He added that all of us (EU countries) should be responsible to each other. These words sound too good to be true, especially against the backdrop of what the Bulgarian government is doing exactly in the budgetary field. The saga surrounding the update of Budget 2010 is a proof of the lack of thought that could go beyond Bulgarian dimensions and the borders of personal ratings.
It is always interesting to try and look at what's happening at EU summits through the eyes of a prime minister of a state whose place in the Union is disputable in so many aspects (excluding the geopolitical one). From a country where the book "Bay Ganyo" is written the view toward such a format of a gathering, where so many important issues are being discussed like striking a balance between the wishes of well developed and advanced countries and the weak ones, suffering from a chronic shortage not only of money but of political and any other capacity, gives a lot of material to think about.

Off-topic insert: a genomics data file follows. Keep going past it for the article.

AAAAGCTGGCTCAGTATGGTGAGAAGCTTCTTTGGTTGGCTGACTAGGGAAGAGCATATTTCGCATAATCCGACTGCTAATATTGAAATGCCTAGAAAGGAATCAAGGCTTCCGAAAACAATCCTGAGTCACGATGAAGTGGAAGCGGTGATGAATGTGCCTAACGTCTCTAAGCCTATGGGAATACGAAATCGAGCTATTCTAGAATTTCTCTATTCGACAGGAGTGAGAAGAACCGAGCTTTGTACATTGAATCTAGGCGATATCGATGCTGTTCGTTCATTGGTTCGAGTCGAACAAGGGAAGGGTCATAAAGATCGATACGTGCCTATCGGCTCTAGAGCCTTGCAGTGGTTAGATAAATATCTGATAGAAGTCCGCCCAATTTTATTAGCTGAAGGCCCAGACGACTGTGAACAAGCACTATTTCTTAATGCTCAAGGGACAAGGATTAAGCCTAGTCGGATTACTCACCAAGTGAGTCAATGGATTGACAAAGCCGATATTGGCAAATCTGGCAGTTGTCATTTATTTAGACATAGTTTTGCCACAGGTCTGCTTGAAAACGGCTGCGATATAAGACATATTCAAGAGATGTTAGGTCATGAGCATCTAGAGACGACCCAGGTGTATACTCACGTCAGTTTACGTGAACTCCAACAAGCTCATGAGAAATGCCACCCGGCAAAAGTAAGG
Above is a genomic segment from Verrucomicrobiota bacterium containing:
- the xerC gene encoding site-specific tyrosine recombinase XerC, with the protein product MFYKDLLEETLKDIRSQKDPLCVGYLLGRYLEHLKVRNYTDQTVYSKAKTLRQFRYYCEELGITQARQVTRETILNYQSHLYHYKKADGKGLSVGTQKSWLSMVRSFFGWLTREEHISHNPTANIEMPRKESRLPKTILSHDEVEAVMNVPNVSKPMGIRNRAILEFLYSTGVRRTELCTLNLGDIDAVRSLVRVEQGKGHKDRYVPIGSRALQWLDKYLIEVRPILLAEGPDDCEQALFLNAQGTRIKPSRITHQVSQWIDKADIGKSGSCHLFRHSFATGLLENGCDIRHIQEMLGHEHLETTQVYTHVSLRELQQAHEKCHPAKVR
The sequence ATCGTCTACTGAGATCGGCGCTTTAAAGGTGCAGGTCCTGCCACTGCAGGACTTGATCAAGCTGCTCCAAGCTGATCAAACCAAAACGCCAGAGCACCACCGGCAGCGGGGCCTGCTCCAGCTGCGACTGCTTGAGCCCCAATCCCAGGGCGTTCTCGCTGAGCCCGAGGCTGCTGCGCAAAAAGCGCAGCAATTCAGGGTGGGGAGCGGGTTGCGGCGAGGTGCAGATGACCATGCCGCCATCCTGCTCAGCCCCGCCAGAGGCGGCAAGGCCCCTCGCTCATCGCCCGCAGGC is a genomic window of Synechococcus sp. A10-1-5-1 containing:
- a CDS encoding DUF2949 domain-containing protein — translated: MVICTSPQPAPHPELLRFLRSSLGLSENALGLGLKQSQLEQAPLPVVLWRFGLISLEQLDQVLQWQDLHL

For example the approach of the ruling party in our country is odd, at such summits, given the availability of a Bulgarian national press briefing room, the meeting with journalists usually takes place at the entrance between the press centre and the main Justus Lipsius building - where the current is terrible and the movement of people is significant. Against the background of watching the football games security people, of leaving delegations, of moving here and there journalists, of the noise of service hand carts, it is not quite convenient to stand before your prime minister and ask him how the summit went on.
And he, on his part, to talk as if with bifurcation of his position - on the one hand there is some kind of distance in his words - as if he does not recognize himself as a part of EU leaders on the table, and in another moment his wording clearly shows that those are "colleagues". It is also curious how, although he is trying to go deeper into the common European issues and there is a sense that Bulgaria is not isolated from them, his words speak of something distant. For example, asked whether the new 10-year EU economic strategy Europe 2020 was discussed, Boyko Borissov answered: